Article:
The Most Common Medical Diagnostic Tests

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    Doctors use a variety of tools to identify illnesses, injuries, and other medical conditions that may require specific treatment. Many things, from the basic thermometer and blood pressure cuff to sophisticated laboratory processes, can reveal what ails a patient. The most common medical diagnostic tests may take place in the doctor’s office or in a specialized department with sophisticated testing equipment.

    Remember, if you don’t feel well, call your doctor to seek medical advice about your next steps.

    Physical Exam

    The basic physical exam is itself a kind of diagnostic test. The doctor examines a patient’s body for signs of injury or disease that aren’t readily apparent. The annual physical exam most adults undertake can alert doctors to conditions that indicate the possible presence of disorders requiring treatment, even when the patient feels just fine. Most patients recognize the routine from their earliest experiences of wellness checks. Looking into eyes and ears, saying “aaaahh” so the doctor can look at the throat, and that little rubber hammer that tests reflexes all perform common medical diagnostic tests.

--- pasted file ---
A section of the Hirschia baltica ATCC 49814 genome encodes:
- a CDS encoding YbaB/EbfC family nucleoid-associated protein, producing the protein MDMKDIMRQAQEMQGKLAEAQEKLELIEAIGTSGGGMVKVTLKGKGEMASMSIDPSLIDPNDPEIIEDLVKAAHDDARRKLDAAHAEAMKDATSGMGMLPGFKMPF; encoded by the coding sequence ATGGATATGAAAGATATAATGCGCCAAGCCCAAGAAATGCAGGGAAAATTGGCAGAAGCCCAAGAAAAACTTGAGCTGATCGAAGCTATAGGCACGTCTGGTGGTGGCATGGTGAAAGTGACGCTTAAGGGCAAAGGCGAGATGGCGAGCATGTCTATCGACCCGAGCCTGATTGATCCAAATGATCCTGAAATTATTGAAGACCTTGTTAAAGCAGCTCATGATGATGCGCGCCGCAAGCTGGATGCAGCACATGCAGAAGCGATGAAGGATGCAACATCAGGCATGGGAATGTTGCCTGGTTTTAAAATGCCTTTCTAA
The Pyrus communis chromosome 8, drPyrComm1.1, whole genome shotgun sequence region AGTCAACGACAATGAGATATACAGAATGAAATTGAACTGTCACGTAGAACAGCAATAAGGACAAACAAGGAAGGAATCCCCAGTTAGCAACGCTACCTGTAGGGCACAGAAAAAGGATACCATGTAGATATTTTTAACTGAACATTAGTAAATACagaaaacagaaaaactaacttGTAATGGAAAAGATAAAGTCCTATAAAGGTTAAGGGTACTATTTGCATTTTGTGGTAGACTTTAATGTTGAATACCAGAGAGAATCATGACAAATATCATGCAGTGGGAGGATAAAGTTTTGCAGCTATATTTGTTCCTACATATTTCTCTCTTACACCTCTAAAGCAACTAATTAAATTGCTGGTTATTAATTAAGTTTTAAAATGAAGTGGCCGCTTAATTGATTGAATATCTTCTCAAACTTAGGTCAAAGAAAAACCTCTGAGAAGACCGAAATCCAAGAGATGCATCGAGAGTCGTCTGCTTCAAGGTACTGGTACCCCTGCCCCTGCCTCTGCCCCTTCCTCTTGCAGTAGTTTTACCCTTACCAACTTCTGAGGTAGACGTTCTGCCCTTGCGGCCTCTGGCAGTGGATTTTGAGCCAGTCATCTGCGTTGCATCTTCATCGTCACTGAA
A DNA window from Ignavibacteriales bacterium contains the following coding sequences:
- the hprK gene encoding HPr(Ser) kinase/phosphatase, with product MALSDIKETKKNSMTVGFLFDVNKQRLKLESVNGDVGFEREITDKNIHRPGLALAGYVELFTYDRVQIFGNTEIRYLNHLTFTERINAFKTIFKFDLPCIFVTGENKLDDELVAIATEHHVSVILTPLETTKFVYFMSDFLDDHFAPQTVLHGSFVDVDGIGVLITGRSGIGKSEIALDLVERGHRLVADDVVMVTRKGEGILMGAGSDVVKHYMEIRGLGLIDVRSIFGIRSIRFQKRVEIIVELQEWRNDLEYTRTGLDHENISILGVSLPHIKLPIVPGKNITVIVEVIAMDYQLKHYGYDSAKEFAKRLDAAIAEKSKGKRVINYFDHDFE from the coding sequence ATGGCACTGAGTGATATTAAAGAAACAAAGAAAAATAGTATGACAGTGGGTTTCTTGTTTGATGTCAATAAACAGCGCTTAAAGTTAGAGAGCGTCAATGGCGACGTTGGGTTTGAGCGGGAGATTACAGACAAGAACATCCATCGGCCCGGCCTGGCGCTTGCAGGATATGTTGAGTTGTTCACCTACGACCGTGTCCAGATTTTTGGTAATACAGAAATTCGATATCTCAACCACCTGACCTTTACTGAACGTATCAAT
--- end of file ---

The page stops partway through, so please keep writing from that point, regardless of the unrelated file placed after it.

Blood and Urine Tests

    These tests can identify the presence or absence of infections or imbalances in blood gasses and chemicals that could indicate disease. That “CBC” you hear on medical dramas on television refers to “complete blood count.” The CBC test is a common diagnostic tool to check on the status of components of the blood—red and white cells and platelets for clotting. A medical professional takes a sample of blood (or the patient provides a sample of urine), and these go to the lab for analysis. Tests like these are called “in vitro diagnostic” or IVD tests. Although the term “in vitro” has become associated primarily with reproductive health, many diagnostic tests performed outside the body are called IVDs. The design and manufacture of these kinds of tests are regulated for public health and safety.

    Imaging

    Technology that helps doctors look inside the body has been around for a long time, but it has advanced rapidly in recent decades. X-rays that use radiation to get a picture of the area of interest are common medical tests to identify injuries or the presence of tumors or abnormalities, such as with mammography. On the other hand, newer types of imaging use magnetic resonance imaging (MRI scans) and radio waves to get a better picture of structures within the body, particularly soft tissues. Positron emission tomography (PET scan) looks at how organs are functioning. PET scans help in determining blood flow and metabolism.

    Other imaging tests use cameras that are inserted into the body to examine the upper and lower intestinal tracts or look for signs of disease, as in the colonoscopy to check for signs of colon cancer. Sound is another way to create an image of what is within the body, as many expectant parents know from ultrasound tests that produce an image of their baby in the womb.

    These are just a few of the most common types of diagnostic tests. When doctors suspect serious conditions, they may order additional, more involved blood tests or biopsies to take a tissue sample and check for cancerous conditions.